12:00 PM - 12:15 PM
[SSS08-17] Shear-wave seismic reflection surveys across the Kamishiro fault, Itoigawa-Shizuoka Tectonic Line active fault system, central Japan
Keywords:seismic reflection survey, Kamishiro Fault, Itoigawa-Shizuoka Tectonic Line, active fault, subsurface structure
The shear-wave seismic reflection surveys were performed in Hakuba Village from November 3 to 10 in 2017 along the three seismic lines, named Shiojima, Oide and Wing 21. All of these seismic lines were trending east-west, located to the west of the Hime River, and crossing the surface rupture trending NNE-SSW. This area is covered with the fluvial terrace deposits.
We performed shear-wave seismic reflection surveys using a seismic acquisition system combined with Electrodynamic Vibrator System and a land streamer. The seismic source ELVIS (Electrodynamic Vibrator System) manufactured by GEOSYM, was used in Shear-wave mode to generate horizontally polarized shear waves (SH-waves). The sweep length was 10 seconds, and its frequency was 20-80 Hz. Seismic signals were recorded by a land streamer equipped with 96 SH geophones. The source intervals were 1 m (2 m only in the Wing 21 seismic line), and the receiver intervals were 0.5 m. We selected the recording system GEODE (GeoMetrics), and its sampling rate was 1 msec. The Shiojima seismic line to the north of the Matsu River had 60 shot points, 168 receiver points, and a length of 83.5 m. The Oide seismic line to the north of the Onara River had 239 shot points, 476 receiver points, and a length of 237.5 m. The Wing 21 seismic line to the south of the Onara River had 108 shot points, 236 receiver points, and a length of 117.5 m. In this seismic line, we performed hammer-impacts at intervals of 2 m to compare the performance with ELVIS.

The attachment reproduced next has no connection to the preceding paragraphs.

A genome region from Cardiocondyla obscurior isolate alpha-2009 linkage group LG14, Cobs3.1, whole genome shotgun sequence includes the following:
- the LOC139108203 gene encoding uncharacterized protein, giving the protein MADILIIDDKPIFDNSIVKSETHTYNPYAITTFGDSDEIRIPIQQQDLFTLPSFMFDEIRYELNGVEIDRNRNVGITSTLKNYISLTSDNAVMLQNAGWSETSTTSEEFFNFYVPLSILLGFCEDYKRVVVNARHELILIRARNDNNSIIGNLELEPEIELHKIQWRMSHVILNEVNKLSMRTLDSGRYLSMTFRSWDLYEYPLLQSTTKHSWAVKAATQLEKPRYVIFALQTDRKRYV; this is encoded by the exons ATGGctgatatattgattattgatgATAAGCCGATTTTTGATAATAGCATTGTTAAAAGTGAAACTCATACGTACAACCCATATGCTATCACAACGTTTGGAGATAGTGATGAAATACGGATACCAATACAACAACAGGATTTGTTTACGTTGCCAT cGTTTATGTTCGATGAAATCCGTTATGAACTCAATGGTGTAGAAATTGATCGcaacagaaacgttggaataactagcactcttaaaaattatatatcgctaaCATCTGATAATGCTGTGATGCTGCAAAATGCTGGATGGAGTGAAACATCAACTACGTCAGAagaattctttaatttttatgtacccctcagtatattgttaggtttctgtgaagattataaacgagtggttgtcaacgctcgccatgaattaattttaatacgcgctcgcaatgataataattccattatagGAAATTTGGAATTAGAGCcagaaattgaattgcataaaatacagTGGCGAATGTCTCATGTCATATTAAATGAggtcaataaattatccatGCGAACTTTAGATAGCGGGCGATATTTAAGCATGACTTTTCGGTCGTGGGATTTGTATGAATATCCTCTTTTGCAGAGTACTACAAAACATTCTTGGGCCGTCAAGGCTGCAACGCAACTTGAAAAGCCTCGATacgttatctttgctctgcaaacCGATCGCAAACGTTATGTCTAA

In the Oide seismic line, CMP stacking after NMO corrections using 0.3 km/s for S-wave velocity reveals the geometry of a fault. The obtained seismic section demonstrates the eastward dipping seismic event, which corresponds to the subsurface extension of surface rupture up to a depth of approximately 50 m. Shear-wave seismic reflection surveys using Electrodynamic Vibrator System and a land streamer were very effective to obtain great detailed subsurface images of active faults.